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New tack need in HIV/AIDS fight


EditorialTHE return of the fight against HIV/AIDS on government’s agenda is certainly welcome news. As reported elsewhere in this edition, King Letsie III made a clarion call for more to be done to nip the pandemic in the bud in his Speech from the Throne.

In previous years, the HIV/AIDS fight had taken a backburner as funding for programmes to combat the disease had dwindled compounded by the disbandment of the National Aids Commission in 2011 following a damning report that revealed that it had become a burden to taxpayers.

Before the NAC was disbanded, the country’s HIV-prevalence was third behind Swaziland and Botswana respectively, although it was already at 23 percent.

However, Lesotho has since leapfrogged Botswana into second place as the country with the highest prevalence in the world, while Swaziland leads the pack at 26 percent, and Botswana is now at 19 percent.

It does not require a rocket scientist to decipher that Batswana are doing something right that we are not. While Lesotho slackened and lost momentum in addressing the root causes of the pandemic, Botswana was unrelenting in efficiently managing and coordinating interventions against any further infections.

The lack of seriousness attached to this issue in Lesotho was clearly illustrated in its fleeting mention in political parties’ manifestoes ahead of the 28 February 2015 National Assembly elections, with some omitting the issue altogether.

While the reasons for disbanding the NAC were clearly legitimate and long overdue, government’s promise to promptly set up another commission with clearly defined functional parameters and a regulatory authority to ensure accountability, never materialised.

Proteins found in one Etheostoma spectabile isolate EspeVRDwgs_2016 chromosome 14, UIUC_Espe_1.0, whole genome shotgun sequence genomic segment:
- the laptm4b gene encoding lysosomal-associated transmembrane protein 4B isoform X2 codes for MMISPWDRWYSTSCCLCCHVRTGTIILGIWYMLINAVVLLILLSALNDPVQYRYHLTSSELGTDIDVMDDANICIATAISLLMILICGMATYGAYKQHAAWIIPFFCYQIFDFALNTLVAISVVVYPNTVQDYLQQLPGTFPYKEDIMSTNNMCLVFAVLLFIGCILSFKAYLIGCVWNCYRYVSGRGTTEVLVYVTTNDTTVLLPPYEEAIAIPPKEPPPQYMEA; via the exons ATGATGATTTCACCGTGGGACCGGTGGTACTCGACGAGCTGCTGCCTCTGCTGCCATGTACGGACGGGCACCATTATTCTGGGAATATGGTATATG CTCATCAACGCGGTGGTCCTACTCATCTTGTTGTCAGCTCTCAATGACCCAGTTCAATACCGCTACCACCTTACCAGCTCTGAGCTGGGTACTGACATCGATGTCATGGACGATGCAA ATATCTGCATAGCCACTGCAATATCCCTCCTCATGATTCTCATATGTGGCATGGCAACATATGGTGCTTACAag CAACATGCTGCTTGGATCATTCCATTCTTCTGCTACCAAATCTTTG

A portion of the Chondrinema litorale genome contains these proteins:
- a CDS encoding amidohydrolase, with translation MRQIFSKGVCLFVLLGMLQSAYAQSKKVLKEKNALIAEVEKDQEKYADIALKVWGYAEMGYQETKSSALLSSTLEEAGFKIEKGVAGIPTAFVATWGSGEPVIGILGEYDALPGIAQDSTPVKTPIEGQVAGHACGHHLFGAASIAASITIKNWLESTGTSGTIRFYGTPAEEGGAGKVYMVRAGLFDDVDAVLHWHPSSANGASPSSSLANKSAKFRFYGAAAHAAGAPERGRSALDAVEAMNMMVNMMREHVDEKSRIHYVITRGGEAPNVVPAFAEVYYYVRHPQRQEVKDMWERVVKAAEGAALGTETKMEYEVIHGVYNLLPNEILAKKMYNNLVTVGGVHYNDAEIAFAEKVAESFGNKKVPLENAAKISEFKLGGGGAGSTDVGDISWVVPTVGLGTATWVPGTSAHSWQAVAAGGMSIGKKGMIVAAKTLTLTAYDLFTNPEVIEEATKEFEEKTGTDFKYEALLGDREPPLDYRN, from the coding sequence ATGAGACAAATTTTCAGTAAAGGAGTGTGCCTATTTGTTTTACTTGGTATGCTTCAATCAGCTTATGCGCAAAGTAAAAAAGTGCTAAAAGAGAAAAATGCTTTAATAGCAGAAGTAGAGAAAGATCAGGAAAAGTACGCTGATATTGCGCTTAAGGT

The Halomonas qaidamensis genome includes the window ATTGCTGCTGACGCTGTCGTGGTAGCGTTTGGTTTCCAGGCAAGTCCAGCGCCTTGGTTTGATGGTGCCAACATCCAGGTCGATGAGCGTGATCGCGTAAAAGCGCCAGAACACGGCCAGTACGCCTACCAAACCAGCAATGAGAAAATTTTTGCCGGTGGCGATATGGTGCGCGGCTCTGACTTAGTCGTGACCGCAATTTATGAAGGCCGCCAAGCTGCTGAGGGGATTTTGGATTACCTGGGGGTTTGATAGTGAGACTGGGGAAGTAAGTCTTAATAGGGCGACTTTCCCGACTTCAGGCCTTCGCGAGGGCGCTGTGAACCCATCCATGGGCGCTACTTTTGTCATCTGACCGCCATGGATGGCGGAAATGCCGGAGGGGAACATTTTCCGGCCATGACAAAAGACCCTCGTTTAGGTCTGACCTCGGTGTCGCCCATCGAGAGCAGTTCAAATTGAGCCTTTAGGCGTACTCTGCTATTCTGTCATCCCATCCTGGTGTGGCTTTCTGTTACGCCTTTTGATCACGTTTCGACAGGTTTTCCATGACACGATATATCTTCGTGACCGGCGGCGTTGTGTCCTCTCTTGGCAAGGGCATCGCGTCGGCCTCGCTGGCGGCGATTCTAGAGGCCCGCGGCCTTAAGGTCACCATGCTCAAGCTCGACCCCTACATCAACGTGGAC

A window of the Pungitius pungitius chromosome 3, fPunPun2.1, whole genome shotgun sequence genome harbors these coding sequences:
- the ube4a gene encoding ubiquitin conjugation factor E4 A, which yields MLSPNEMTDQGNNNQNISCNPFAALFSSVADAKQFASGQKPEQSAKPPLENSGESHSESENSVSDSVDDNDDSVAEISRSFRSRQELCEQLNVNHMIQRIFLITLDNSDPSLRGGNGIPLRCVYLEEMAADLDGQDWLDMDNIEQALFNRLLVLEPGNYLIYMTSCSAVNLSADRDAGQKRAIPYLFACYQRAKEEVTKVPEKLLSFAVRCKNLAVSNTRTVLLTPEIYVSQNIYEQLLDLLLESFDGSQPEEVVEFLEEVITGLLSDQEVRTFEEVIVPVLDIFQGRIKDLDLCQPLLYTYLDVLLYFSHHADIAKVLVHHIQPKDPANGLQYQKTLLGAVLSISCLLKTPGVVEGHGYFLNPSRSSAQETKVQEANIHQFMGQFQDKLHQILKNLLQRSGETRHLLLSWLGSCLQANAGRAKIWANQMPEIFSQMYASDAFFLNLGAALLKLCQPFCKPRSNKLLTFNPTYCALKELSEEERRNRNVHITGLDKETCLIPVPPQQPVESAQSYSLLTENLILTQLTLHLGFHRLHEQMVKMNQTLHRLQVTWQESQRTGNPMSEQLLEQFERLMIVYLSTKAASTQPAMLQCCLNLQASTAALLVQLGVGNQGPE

Instead, the staggering transmission rates of 62 people being infected with HIV on a daily basis in Lesotho, while 50 deaths related to the pandemic also taking place every day, continued unabated.

It’s certainly about time that government firmly responded to this catastrophe and we can only wish Health Minister ‘Molotsi Monyamane well in his efforts to combat the scourge as reported in this edition.

While we agree with Dr Monyamane’s intention to decentralise financial resources and authority to local councils across the country, there remains a need for an agency to coordinate all programmes related to HIV/AIDS in the country to avoid a haphazard modus operandi.

This is more so in light of the findings of the NAC report which revealed that the commission failed to make progress because government was not directly participating in its day-to-day operations and administration.

Lesotho needs a more efficient commission that ensures the harmonisation and alignment of the national response to HIV and AIDS.

Although it is common knowledge that government is hamstrung in as far as resources are concerned, it needs to take a leading role and not be a mere spectator. Only then can development and humanitarian agencies be galvanised into action once again to assist initiatives that are already in motion.

Addressing this issue once and for all requires a newfound sense of urgency and creativity as the lives of mostly young and productive Basotho are being untimely cut short much to the detriment of this nation’s development.

With the current infection rate, it was no overstatement on King Letsie III’s part to say we risk having HIV/AIDS leading us to extinction as a society.

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